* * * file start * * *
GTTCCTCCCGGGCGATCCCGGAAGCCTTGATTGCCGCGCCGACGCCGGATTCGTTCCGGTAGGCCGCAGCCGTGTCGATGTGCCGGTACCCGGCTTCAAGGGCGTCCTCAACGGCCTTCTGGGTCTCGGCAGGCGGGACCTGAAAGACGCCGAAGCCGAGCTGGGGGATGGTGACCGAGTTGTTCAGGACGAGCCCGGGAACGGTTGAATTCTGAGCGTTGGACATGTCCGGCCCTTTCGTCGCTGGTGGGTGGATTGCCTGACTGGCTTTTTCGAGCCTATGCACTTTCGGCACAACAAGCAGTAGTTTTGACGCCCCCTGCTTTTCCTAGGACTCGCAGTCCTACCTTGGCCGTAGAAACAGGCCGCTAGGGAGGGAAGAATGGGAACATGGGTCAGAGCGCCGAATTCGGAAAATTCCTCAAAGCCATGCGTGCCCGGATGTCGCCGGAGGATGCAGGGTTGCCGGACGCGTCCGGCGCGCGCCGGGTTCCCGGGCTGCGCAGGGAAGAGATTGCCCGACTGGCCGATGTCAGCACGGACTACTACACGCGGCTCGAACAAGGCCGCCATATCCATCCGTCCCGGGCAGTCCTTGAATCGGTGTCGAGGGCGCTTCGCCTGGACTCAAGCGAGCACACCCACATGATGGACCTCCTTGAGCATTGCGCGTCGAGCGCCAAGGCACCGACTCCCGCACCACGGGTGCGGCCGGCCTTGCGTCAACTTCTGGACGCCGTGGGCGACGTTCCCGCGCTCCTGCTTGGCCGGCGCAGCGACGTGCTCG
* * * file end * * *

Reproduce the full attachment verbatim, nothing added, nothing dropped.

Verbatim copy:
GTTCCTCCCGGGCGATCCCGGAAGCCTTGATTGCCGCGCCGACGCCGGATTCGTTCCGGTAGGCCGCAGCCGTGTCGATGTGCCGGTACCCGGCTTCAAGGGCGTCCTCAACGGCCTTCTGGGTCTCGGCAGGCGGGACCTGAAAGACGCCGAAGCCGAGCTGGGGGATGGTGACCGAGTTGTTCAGGACGAGCCCGGGAACGGTTGAATTCTGAGCGTTGGACATGTCCGGCCCTTTCGTCGCTGGTGGGTGGATTGCCTGACTGGCTTTTTCGAGCCTATGCACTTTCGGCACAACAAGCAGTAGTTTTGACGCCCCCTGCTTTTCCTAGGACTCGCAGTCCTACCTTGGCCGTAGAAACAGGCCGCTAGGGAGGGAAGAATGGGAACATGGGTCAGAGCGCCGAATTCGGAAAATTCCTCAAAGCCATGCGTGCCCGGATGTCGCCGGAGGATGCAGGGTTGCCGGACGCGTCCGGCGCGCGCCGGGTTCCCGGGCTGCGCAGGGAAGAGATTGCCCGACTGGCCGATGTCAGCACGGACTACTACACGCGGCTCGAACAAGGCCGCCATATCCATCCGTCCCGGGCAGTCCTTGAATCGGTGTCGAGGGCGCTTCGCCTGGACTCAAGCGAGCACACCCACATGATGGACCTCCTTGAGCATTGCGCGTCGAGCGCCAAGGCACCGACTCCCGCACCACGGGTGCGGCCGGCCTTGCGTCAACTTCTGGACGCCGTGGGCGACGTTCCCGCGCTCCTGCTTGGCCGGCGCAGCGACGTGCTCG